If snoring becomes chronic and significantly impacts daily life, it is vital to seek a medical evaluation. Sleep experts with special training in assessing, diagnosing, and treating sleep disorders conduct a thorough assessment to diagnose snoring and related sleep issues.

Typically, for diagnosis, the examines a person’s medical history and evaluates the frequency, severity, and duration of snoring episodes. They also closely monitor instances of gasping or choking. Other symptoms, like daytime sleepiness, along with the effect of snoring on quality of life, are also examined. When assessing overall health, medical professionals consider various factors, including alcohol consumption and high blood pressure. They also physically examine nasal passages, throat, and mouth to find any structural abnormalities. Finally, based on the expert’s analysis, a polysomnography test may be conducted to monitor various physiological parameters during sleep [1].

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Treatment for chronic snoring involves various approaches to reduce or eliminate the underlying causes of snoring. Here are some common strategies [1] [2]:

How to Diagnose and Treat Snoring?

  1. Lifestyle modifications: Encouraging weight loss, avoiding alcohol and sedatives, and maintaining a regular sleep schedule can help alleviate snoring.
  2. Sleep position adjustments: Sleeping on one side instead of one’s back can reduce snoring. Special pillows or devices can help encourage side sleeping.
  3. Continuous positive airway pressure (CPAP):  CPAP machines deliver a steady flow of air pressure through a mask to keep the airways open during sleep.
  4. Oral appliances: These devices are custom-made by dental professionals to reposition the jaw and tongue, keeping the airway open during sleep.
  5. Surgery: Sometimes, sleep experts suggest surgical interventions like tonsillectomy to correct anatomical abnormalities contributing to snoring.

It is important to consult a sleep specialist to determine the most appropriate treatment plan based on the individual’s specific condition and needs.

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Conclusion

Chronic snoring can have a detrimental effect on an individual’s sleep quality and overall well-being. Addressing the underlying causes of snoring to improve sleep and prevent potential health complications is crucial. Seeking medical advice can provide valuable insights and help restore peaceful nights of uninterrupted sleep. Lifestyle modifications, such as weight loss, positional changes during sleep, and avoiding alcohol and sedatives, help reduce snoring. If you are experiencing difficulty snoring, contact the sleep specialists at United We Care. Our team of experts is dedicated to offering assistance and effective solutions tailored to your specific needs. Additionally, consider participating in our Advanced Program for Sleep Disorders or a beginner’s course called Sleep Wellness program to understand and manage your issues with sleep and snoring.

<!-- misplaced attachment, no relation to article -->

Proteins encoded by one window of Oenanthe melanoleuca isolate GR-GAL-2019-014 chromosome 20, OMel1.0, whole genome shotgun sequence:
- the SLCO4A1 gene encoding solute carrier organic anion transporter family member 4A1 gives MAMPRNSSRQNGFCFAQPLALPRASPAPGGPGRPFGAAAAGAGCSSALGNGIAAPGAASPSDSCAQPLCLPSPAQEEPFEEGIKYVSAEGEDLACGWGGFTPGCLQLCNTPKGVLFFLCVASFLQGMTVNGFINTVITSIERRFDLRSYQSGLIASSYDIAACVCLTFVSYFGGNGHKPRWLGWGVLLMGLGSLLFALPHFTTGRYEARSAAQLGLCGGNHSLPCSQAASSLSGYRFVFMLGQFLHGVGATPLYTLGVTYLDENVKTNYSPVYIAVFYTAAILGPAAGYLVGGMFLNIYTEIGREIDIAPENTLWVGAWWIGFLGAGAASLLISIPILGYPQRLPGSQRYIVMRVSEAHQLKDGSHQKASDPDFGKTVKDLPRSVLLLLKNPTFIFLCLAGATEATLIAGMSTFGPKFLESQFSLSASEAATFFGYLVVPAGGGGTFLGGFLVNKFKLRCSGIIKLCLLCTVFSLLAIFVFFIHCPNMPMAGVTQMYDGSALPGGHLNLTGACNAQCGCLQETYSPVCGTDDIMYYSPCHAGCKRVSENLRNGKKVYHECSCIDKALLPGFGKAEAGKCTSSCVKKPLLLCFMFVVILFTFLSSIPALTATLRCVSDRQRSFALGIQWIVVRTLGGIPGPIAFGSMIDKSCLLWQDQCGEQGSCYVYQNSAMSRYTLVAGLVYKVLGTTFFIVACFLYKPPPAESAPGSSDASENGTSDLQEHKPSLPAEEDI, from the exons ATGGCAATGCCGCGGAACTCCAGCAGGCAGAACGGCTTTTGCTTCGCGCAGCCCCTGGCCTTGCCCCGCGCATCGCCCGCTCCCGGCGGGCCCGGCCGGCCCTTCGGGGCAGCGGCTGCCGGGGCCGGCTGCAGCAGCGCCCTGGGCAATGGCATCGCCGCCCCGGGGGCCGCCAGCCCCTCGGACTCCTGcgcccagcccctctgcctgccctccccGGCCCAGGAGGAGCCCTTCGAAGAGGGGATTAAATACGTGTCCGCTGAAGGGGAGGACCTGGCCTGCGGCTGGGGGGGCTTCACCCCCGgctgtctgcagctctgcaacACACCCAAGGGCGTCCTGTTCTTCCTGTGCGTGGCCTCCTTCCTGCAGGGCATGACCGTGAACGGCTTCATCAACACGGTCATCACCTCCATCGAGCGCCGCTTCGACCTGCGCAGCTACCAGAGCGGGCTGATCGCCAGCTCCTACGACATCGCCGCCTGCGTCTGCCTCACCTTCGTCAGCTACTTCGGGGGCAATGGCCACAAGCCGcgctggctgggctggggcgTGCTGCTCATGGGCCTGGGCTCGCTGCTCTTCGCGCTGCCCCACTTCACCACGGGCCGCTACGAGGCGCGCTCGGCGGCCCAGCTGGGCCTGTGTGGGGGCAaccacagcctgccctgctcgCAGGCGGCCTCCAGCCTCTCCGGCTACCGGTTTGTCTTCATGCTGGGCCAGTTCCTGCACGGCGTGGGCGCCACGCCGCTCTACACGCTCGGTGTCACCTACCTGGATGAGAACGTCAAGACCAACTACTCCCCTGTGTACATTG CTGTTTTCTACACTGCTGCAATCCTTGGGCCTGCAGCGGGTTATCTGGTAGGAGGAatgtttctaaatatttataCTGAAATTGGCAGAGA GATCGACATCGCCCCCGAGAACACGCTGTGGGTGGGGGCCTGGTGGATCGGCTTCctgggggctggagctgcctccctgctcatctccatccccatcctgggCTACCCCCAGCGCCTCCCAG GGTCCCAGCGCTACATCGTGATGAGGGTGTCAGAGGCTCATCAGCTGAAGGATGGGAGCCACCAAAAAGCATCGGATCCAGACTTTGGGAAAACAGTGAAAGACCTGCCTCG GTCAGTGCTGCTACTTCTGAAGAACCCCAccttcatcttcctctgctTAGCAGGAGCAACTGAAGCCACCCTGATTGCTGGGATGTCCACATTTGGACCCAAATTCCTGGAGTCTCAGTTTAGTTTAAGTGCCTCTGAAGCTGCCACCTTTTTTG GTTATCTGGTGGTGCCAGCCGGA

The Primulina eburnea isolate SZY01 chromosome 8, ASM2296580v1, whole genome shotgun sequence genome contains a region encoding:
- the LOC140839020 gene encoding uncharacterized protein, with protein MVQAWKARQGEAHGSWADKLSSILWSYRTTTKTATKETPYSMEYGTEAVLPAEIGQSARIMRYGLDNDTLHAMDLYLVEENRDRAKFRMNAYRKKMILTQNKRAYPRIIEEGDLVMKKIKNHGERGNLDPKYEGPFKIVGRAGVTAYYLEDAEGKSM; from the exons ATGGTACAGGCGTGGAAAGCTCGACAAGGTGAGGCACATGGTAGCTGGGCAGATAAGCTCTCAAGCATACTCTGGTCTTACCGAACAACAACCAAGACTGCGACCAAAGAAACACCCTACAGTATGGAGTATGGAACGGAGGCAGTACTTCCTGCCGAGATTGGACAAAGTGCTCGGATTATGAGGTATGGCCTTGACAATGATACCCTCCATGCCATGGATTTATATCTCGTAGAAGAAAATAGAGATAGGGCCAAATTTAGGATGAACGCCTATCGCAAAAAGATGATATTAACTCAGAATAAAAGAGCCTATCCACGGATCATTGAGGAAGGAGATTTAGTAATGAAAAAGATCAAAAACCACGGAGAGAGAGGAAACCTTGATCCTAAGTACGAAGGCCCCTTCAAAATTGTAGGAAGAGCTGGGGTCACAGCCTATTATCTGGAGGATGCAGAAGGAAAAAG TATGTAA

References

  1. R. J. Schwab, “Snoring – brain, spinal cord, and nerve disorders,” Merck Manuals Consumer Version, https://www.merckmanuals.com/home/brain,-spinal-cord,-and-nerve-disorders/sleep-disorders/snoring (accessed Jun. 26, 2023).
  2. E. Suni and K. Smith, “Snoring: The causes, dangers, & treatment options,” Sleep Foundation, https://www.sleepfoundation.org/snoring  (accessed Jun. 26, 2023).
  3. P. Counter and J. A. Wilson, “The management of simple snoring,” Sleep Medicine Reviews, vol. 8, no. 6, pp. 433–441, 2004. doi:10.1016/j.smrv.2004.03.007
  4. A. I. Scher, R. B. Lipton, and W. F. Stewart, “Habitual snoring as a risk factor for chronic daily headache,” Neurology, vol. 60, no. 8, pp. 1366–1368, 2003. doi:10.1212/01.wnl.0000055873.71552.51
  5. S. Redline et al., “Obstructive sleep apnea–Hypopnea and incident stroke,” American Journal of Respiratory and Critical Care Medicine, vol. 182, no. 2, pp. 269–277, 2010. doi:10.1164/rccm.200911-1746oc
  6. F. G. Issa and C. E. Sullivan, “Alcohol, snoring and sleep apnea.,” Journal of Neurology, Neurosurgery & Psychiatry, vol. 45, no. 4, pp. 353–359, 1982. doi:10.1136/jnnp.45.4.353

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Author : United We Care

Founded in 2020, United We Care (UWC) is providing mental health and wellness services at a global level, UWC utilizes its team of dedicated and focused professionals with expertise in mental healthcare, to solve 2 essential missing components in the market, sustained user engagement and program efficacy/outcomes.